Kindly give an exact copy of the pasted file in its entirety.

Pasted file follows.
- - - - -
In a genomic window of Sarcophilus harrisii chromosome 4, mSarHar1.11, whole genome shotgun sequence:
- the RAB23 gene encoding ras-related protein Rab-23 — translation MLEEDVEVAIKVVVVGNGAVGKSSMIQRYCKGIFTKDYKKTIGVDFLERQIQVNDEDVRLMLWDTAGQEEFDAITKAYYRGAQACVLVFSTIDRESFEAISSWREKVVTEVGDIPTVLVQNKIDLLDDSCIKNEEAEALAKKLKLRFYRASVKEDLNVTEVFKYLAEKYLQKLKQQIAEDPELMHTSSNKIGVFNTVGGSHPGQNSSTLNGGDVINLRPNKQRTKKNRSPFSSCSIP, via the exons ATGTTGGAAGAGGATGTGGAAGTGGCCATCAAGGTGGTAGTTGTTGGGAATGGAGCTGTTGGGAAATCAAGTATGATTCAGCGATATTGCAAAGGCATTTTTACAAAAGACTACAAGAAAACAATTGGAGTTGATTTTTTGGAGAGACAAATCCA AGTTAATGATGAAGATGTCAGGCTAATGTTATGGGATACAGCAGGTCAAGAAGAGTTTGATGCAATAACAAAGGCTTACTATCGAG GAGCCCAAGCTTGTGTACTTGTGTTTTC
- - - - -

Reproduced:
In a genomic window of Sarcophilus harrisii chromosome 4, mSarHar1.11, whole genome shotgun sequence:
- the RAB23 gene encoding ras-related protein Rab-23 — translation MLEEDVEVAIKVVVVGNGAVGKSSMIQRYCKGIFTKDYKKTIGVDFLERQIQVNDEDVRLMLWDTAGQEEFDAITKAYYRGAQACVLVFSTIDRESFEAISSWREKVVTEVGDIPTVLVQNKIDLLDDSCIKNEEAEALAKKLKLRFYRASVKEDLNVTEVFKYLAEKYLQKLKQQIAEDPELMHTSSNKIGVFNTVGGSHPGQNSSTLNGGDVINLRPNKQRTKKNRSPFSSCSIP, via the exons ATGTTGGAAGAGGATGTGGAAGTGGCCATCAAGGTGGTAGTTGTTGGGAATGGAGCTGTTGGGAAATCAAGTATGATTCAGCGATATTGCAAAGGCATTTTTACAAAAGACTACAAGAAAACAATTGGAGTTGATTTTTTGGAGAGACAAATCCA AGTTAATGATGAAGATGTCAGGCTAATGTTATGGGATACAGCAGGTCAAGAAGAGTTTGATGCAATAACAAAGGCTTACTATCGAG GAGCCCAAGCTTGTGTACTTGTGTTTTC